Monday, September 2, 2013

A Return to Reviewing

First, an apology.  Health and work issues have kept me away from reviewing for the last few months.  But, I'm back with new reviews to share and several books in the to-be-read pile!  The first book for this rejuvenation....College Boys by Daisy Harris.

Harris, Daisy.  College Boys.  Siren Publishing, May 2012.

Daisy Harris, I think it is safe to say, gets it – gets what the readers of this sort of erotic male romance are looking for when they pick up a book.  Her characters are sweet and endearing.  Soccer jock Chris Fisher, trying to find the space to deal with his mother’s recent death and his own transition from small-town boy to college student, has moved away from the dorm space he’s been sharing with several teammates to a small single room on the other side of campus.  No one warns him, though, that the ways in his new living space are thin, so thin that he can hear his new neighbor’s every move and word.  Enter Peter Cohen, the new neighbor in question.  Openly gay, Peter is an active member of campus gay life, including membership on the Queer Student Council.  He’s out and he’s definitely not willing to hide or deny who he is, not even for the hunky soccer player next door.

It would be easy for this story to devolve into tropes and stereotypes, but Harris keeps it fresh and interesting (and nicely steamy).  Chris’s struggles to deal with not only his own growing feelings for Peter but with what those feelings mean for his life outside their joined dorm spaces avoid melodrama and capture well the self-reflection and self-doubt that are so a part of figuring out your place in the world as a young adult.  Peter too must consider his own values and ideas, about what it means to be yourself and how to be supportive when a friend is trying to find his way through a maze of morals and preconceptions toward personal discovery.  Along the way, both Chris and Peter figure out new things about not only their growing relationship but about themselves.  And, perhaps most appealing in this novel is that the sex isn’t perfect.  It’s awkward at times, the guys are unsure and a bit insecure, and they don’t jump immediately into intercourse in their first intimate encounter.  Instead, Harris builds heat and tension, letting the sexuality evolve as the characters grow closer naturally.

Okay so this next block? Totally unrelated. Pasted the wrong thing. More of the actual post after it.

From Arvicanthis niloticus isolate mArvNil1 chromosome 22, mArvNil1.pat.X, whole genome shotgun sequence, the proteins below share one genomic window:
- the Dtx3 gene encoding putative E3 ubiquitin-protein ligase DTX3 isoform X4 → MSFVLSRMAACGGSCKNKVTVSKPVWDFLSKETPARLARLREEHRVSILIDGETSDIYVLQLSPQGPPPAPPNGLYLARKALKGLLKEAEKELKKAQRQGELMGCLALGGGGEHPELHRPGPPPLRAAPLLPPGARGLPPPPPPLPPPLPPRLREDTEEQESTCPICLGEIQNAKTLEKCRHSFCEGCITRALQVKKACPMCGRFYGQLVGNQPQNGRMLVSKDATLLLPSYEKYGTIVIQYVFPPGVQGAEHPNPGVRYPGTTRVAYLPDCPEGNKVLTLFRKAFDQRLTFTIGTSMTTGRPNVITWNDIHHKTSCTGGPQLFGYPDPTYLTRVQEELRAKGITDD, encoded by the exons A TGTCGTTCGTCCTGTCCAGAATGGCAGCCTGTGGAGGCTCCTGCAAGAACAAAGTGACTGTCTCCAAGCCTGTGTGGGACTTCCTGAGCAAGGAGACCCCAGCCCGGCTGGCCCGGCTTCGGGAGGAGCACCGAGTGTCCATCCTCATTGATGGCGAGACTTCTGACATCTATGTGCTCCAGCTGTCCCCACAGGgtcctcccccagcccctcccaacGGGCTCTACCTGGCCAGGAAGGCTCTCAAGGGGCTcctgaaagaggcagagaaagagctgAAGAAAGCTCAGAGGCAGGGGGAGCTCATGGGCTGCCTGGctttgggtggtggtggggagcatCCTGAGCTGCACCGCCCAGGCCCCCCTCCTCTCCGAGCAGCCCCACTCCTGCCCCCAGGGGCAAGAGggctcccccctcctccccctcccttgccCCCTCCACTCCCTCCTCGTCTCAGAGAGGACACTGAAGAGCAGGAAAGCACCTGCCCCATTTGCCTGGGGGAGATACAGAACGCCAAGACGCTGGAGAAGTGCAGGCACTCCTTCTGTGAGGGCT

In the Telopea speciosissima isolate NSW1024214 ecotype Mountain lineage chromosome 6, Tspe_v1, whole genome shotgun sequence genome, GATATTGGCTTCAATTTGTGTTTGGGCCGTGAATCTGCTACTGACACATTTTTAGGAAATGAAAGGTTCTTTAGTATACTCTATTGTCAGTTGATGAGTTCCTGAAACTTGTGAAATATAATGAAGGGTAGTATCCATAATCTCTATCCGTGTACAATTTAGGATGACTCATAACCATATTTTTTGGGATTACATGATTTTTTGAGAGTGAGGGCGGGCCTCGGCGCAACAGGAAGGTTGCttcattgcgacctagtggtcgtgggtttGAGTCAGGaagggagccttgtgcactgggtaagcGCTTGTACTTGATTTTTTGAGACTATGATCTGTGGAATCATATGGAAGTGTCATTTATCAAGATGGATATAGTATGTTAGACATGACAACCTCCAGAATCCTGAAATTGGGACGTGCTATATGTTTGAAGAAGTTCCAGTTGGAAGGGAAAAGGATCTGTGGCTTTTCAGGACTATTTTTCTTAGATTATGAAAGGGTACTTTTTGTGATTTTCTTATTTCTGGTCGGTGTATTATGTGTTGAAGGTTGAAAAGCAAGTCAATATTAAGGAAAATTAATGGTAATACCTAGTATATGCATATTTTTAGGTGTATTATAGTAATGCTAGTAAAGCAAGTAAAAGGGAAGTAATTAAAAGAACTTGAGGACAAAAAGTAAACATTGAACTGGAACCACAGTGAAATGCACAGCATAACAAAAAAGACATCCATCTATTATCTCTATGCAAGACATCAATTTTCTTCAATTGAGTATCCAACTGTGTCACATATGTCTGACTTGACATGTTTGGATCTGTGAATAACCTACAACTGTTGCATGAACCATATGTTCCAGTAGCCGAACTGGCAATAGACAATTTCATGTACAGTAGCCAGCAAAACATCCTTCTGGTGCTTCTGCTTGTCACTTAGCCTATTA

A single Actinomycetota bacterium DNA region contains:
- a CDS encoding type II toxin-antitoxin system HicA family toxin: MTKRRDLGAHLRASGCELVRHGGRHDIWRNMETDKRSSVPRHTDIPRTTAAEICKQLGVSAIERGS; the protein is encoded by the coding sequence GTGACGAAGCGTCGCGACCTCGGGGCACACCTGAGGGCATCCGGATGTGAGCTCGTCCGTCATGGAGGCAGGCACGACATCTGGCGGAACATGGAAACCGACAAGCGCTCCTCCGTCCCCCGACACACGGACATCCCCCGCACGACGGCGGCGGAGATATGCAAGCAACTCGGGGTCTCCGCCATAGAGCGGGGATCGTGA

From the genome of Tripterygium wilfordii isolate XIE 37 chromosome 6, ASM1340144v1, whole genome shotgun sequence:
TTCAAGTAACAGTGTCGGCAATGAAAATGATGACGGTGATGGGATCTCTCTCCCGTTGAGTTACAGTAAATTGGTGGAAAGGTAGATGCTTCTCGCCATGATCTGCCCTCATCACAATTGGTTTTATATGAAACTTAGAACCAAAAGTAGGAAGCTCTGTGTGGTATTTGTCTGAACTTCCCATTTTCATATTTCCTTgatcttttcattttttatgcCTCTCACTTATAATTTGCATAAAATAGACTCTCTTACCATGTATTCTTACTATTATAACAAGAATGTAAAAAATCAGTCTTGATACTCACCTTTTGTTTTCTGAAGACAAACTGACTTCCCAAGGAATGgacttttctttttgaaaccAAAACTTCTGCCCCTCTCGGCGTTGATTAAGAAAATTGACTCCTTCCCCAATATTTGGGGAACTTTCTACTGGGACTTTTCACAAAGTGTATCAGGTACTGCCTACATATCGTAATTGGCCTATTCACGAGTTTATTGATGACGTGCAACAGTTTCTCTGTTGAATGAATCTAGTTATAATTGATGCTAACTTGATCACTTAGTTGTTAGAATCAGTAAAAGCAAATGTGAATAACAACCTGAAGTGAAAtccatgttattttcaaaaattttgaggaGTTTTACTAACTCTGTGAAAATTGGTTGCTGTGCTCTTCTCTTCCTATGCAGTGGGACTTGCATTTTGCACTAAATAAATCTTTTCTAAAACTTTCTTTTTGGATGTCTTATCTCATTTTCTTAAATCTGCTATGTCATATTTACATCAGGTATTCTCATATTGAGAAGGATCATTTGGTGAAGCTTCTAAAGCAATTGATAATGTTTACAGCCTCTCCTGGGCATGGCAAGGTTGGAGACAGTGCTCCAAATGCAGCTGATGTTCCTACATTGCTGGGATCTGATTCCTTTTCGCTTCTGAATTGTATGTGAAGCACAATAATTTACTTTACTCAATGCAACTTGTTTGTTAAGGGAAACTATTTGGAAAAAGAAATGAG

Delicious steamy and with a rich authenticity of character and voice, College Boys is a great downtime read.  And, as College Boys is only a part of Harris’s Holsum College series, I have to say I greatly look forward to reading more.

Reading copy received from NetGalley.

No comments:

Post a Comment